This is all great. More discussion and research relating to coercion in general is needed to aid decision-making. But four points need to be made that should temper our enthusiasm.
First, nuclear deterrence is only a narrow cross-section of deterrence thought, and its importance can no longer be separated from deterrence and conflict involving space, cyberspace, and conventional operations—what some call “cross-domain” deterrence. Focusing too narrowly on how we can squeeze more coercive juice out of nuclear weapons risks repeating some of the mistakes of the 1950s, when the United States contemplated nuclear preventive strikes, made dubious nuclear threats against multiple adversaries who subsequently decided to pursue nukes of their own, and placed nuclear weapons at the center of U.S. defense strategy, which constrained U.S. decision-makers during crises, most notably with China in the 1950s.
Second, deterrence is difficult—very difficult—and more research probably won’t change that. There’s even a hefty body of research suggesting that deterrence never really works on its own, needing to be combined with assurance “off-ramps” so adversaries can back down when threatened without looking like they backed down. The idea that you can prevent someone from doing something they’d like to do by threat of force ignores basic understandings—from neuroscience to psychology to political philosophy—about how human beings respond to perceived injustices, and there are few things less just than being the victim of coercion. So deterrence as a strategy in itself generally has a high risk of failure.
Third, as Alexander George and Richard Smoke concluded in their seminal work on deterrence in U.S. foreign policy, the best thing deterrence can buy you is time. A bad strategy is therefore one that places deterrence as an end in itself. Sometimes deterrence can be necessary—especially when dealing with aggressors—but its ultimate success must be judged based on how time purchased with deterrence threats is used to ameliorate the thing that made deterrence necessary in the first place. For instance, one of the reasons we have a nuclear North Korea is because deterrence has long been the primary goal of U.S. and South Korean policy, even above preventing a nuclear North Korea. The alliance has deterred major North Korean aggression, but in the intervening period, North Korea has pursued a nuclear arsenal while the alliance has been more or less satisfied with maintaining a general deterrence posture.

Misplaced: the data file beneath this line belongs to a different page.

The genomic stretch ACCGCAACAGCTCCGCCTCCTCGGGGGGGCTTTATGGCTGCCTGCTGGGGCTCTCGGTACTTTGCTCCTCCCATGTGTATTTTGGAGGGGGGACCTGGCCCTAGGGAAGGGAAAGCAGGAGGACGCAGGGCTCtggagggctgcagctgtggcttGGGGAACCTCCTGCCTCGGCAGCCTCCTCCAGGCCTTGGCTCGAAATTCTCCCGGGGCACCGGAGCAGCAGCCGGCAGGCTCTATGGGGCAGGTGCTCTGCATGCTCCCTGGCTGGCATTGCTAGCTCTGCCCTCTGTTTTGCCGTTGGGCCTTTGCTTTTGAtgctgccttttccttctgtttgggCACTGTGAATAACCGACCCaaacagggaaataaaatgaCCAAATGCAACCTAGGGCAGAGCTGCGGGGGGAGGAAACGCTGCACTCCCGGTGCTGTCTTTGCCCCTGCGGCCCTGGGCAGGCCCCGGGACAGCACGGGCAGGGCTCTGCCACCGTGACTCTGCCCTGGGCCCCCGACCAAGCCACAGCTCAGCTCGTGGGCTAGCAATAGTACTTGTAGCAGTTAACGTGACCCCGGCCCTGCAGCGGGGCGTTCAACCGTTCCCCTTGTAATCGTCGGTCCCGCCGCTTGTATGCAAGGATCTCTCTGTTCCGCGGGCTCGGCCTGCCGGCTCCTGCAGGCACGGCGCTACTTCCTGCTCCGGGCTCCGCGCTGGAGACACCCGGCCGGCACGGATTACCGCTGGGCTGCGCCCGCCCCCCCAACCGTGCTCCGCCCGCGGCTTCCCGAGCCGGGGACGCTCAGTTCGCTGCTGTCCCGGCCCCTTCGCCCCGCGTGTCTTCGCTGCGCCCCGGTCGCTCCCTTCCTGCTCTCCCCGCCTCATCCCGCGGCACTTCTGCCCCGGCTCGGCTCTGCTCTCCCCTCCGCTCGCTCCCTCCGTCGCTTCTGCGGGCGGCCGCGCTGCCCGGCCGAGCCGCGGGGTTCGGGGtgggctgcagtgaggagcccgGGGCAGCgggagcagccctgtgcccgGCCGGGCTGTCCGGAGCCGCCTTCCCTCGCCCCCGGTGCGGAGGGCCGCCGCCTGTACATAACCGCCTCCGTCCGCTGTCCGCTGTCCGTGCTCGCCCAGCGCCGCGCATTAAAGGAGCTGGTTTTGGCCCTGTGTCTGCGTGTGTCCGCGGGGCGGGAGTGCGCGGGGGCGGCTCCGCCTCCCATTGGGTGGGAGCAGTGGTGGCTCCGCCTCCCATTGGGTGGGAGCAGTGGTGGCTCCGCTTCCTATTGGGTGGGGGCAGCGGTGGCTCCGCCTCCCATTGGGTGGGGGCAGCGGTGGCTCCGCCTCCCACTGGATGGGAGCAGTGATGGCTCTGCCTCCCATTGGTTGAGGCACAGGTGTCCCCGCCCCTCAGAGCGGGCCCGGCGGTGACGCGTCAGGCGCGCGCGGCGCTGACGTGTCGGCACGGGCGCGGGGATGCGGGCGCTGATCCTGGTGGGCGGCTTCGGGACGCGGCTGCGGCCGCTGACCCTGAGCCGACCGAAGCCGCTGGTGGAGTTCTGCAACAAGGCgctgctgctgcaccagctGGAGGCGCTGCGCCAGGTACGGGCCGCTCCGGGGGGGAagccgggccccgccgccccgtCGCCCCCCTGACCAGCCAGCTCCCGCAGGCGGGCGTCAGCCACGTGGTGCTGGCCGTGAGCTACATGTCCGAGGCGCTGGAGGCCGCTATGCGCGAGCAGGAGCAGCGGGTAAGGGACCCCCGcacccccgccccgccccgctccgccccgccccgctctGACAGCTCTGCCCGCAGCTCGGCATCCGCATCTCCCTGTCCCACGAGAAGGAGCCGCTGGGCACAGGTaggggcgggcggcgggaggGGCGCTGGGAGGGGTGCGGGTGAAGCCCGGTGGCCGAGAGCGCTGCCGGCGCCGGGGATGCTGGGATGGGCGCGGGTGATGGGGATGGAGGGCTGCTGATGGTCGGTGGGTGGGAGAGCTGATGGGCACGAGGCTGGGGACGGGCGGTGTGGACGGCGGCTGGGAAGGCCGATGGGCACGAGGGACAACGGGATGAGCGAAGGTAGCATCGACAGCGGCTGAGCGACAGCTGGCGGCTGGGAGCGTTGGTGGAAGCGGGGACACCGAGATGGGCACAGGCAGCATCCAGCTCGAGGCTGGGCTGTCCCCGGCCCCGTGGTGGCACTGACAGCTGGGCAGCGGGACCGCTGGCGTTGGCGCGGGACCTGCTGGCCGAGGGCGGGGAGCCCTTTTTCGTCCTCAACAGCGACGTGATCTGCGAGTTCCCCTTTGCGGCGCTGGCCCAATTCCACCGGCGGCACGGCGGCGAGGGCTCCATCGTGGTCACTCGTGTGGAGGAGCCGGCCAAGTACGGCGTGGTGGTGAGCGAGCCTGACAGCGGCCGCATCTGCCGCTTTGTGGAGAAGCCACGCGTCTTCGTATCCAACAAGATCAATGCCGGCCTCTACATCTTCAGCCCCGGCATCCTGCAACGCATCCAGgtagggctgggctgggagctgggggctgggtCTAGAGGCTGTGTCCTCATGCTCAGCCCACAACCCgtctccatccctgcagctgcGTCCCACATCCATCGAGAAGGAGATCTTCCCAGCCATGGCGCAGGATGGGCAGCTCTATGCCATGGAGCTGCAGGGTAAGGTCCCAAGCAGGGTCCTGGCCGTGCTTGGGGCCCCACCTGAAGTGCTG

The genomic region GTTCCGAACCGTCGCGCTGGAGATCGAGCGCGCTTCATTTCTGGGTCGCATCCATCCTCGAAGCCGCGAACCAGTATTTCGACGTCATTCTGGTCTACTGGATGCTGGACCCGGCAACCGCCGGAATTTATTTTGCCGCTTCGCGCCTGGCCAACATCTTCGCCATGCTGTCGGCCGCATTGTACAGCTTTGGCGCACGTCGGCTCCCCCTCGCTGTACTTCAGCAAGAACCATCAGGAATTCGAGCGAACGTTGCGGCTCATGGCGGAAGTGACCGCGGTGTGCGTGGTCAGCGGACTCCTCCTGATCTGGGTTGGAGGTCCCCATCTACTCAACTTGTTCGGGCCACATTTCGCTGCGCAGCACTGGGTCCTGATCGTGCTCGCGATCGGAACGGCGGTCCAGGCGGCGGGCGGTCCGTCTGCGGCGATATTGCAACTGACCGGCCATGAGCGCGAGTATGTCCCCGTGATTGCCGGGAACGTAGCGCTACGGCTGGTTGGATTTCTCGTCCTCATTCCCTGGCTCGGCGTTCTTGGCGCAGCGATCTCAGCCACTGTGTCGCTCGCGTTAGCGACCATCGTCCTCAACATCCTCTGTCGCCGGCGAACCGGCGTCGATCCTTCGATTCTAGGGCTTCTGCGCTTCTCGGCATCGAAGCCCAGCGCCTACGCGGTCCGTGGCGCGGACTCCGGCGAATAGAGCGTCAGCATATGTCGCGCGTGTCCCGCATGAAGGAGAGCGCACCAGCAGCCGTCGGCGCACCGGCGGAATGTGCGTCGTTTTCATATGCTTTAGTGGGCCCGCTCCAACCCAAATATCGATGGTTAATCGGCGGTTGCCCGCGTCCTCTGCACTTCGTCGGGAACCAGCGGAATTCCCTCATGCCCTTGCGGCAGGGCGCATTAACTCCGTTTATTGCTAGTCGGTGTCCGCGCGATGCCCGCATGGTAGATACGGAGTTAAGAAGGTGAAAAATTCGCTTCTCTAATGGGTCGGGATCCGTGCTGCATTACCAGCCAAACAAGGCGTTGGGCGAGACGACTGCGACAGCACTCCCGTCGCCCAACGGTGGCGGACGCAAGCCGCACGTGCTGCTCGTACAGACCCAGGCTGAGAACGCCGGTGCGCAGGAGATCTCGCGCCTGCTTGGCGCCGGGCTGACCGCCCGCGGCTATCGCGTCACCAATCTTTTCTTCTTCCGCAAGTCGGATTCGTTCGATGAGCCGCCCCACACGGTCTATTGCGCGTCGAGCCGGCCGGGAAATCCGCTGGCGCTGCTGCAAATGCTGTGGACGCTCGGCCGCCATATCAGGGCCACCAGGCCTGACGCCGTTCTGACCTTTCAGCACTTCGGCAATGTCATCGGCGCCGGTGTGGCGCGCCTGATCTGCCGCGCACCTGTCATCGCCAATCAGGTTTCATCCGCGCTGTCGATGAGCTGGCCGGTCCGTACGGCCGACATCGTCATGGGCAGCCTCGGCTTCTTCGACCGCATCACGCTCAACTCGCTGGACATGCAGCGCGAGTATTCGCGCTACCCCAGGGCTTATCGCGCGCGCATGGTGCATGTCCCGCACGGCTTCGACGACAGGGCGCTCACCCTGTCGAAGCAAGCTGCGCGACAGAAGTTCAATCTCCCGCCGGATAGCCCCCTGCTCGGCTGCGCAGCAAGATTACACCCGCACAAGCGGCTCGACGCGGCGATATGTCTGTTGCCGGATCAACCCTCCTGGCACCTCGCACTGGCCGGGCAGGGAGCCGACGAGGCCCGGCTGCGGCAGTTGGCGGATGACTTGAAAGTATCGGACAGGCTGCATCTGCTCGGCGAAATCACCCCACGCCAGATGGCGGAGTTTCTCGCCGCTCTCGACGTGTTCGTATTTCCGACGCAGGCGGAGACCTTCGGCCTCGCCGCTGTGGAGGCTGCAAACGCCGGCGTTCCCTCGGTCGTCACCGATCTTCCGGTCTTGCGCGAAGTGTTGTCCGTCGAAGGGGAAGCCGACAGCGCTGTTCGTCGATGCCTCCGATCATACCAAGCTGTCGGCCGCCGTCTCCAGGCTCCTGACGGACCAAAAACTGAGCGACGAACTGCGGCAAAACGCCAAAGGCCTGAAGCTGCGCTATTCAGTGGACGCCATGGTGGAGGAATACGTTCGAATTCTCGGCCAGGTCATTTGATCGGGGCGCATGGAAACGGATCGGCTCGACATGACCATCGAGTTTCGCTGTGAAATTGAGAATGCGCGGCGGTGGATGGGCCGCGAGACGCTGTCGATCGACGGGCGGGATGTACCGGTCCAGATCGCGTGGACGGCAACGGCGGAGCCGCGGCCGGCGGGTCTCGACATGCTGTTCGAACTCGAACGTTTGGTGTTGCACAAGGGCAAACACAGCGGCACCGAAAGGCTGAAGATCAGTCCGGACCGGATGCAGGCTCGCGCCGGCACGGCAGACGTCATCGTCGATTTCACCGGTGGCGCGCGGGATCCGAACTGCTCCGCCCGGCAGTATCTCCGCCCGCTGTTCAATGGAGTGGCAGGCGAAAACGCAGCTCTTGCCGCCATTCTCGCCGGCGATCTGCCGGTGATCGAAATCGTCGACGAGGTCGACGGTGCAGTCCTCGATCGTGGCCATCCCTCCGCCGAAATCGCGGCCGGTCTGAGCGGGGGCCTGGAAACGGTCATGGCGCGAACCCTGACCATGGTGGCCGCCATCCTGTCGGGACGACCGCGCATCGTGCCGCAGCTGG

Finally, it’s self-defeating to go around manipulating risk to solve your problems. Out-escalating competitors may work in specific instances, but it’s not even close to a panacea. Eventually you’re going to either be wrong and trigger conflict, or stimulate balancing coalitions against you, which will make your security environment even less favorable over time. Old school deterrence thinkers like Robert Jervis, Alexander George, Wallace Thies, and Patrick Morgan urged an abundance of caution in the employment of deterrent threats. Indeed, the entire “third wave” of deterrence research in the 1970s and 1980s was one giant cautionary tale about the perils of using threats to solve ones problems. The world has changed, but it hasn’t changed enough to ignore the wisdom they have to offer.
New thinking about deterrence is necessary given changes in the contemporary security environment. But if deterrence studies of the past have anything to tell us, it’s that thinking about deterrence shouldn’t be a substitute for critical thinking.